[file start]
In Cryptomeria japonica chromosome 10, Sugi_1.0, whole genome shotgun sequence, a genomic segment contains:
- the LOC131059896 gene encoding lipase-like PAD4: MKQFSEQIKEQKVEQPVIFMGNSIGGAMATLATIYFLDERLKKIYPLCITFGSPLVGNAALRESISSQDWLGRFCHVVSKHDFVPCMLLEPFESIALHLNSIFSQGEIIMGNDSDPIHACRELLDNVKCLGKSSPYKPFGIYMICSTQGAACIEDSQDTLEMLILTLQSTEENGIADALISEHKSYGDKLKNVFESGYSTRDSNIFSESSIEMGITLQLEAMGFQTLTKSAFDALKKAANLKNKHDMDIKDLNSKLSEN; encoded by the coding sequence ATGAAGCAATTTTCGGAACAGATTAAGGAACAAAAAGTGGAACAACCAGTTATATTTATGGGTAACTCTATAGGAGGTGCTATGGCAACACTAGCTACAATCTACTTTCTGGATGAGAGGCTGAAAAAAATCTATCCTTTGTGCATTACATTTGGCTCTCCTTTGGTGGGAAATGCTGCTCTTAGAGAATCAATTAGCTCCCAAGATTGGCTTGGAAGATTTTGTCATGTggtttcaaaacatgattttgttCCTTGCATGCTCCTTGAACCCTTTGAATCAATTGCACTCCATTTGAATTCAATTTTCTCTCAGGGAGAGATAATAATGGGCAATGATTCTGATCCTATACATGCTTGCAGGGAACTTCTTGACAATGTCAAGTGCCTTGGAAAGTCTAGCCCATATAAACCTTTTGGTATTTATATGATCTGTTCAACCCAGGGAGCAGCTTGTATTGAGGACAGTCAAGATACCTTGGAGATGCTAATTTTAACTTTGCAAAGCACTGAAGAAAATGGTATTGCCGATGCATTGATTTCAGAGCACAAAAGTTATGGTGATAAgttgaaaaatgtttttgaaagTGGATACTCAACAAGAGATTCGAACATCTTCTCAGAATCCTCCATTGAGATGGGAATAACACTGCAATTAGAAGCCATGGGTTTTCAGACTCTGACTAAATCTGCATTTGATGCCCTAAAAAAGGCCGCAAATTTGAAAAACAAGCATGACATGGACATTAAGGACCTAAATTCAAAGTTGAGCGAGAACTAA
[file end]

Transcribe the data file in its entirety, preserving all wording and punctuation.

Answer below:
In Cryptomeria japonica chromosome 10, Sugi_1.0, whole genome shotgun sequence, a genomic segment contains:
- the LOC131059896 gene encoding lipase-like PAD4: MKQFSEQIKEQKVEQPVIFMGNSIGGAMATLATIYFLDERLKKIYPLCITFGSPLVGNAALRESISSQDWLGRFCHVVSKHDFVPCMLLEPFESIALHLNSIFSQGEIIMGNDSDPIHACRELLDNVKCLGKSSPYKPFGIYMICSTQGAACIEDSQDTLEMLILTLQSTEENGIADALISEHKSYGDKLKNVFESGYSTRDSNIFSESSIEMGITLQLEAMGFQTLTKSAFDALKKAANLKNKHDMDIKDLNSKLSEN; encoded by the coding sequence ATGAAGCAATTTTCGGAACAGATTAAGGAACAAAAAGTGGAACAACCAGTTATATTTATGGGTAACTCTATAGGAGGTGCTATGGCAACACTAGCTACAATCTACTTTCTGGATGAGAGGCTGAAAAAAATCTATCCTTTGTGCATTACATTTGGCTCTCCTTTGGTGGGAAATGCTGCTCTTAGAGAATCAATTAGCTCCCAAGATTGGCTTGGAAGATTTTGTCATGTggtttcaaaacatgattttgttCCTTGCATGCTCCTTGAACCCTTTGAATCAATTGCACTCCATTTGAATTCAATTTTCTCTCAGGGAGAGATAATAATGGGCAATGATTCTGATCCTATACATGCTTGCAGGGAACTTCTTGACAATGTCAAGTGCCTTGGAAAGTCTAGCCCATATAAACCTTTTGGTATTTATATGATCTGTTCAACCCAGGGAGCAGCTTGTATTGAGGACAGTCAAGATACCTTGGAGATGCTAATTTTAACTTTGCAAAGCACTGAAGAAAATGGTATTGCCGATGCATTGATTTCAGAGCACAAAAGTTATGGTGATAAgttgaaaaatgtttttgaaagTGGATACTCAACAAGAGATTCGAACATCTTCTCAGAATCCTCCATTGAGATGGGAATAACACTGCAATTAGAAGCCATGGGTTTTCAGACTCTGACTAAATCTGCATTTGATGCCCTAAAAAAGGCCGCAAATTTGAAAAACAAGCATGACATGGACATTAAGGACCTAAATTCAAAGTTGAGCGAGAACTAA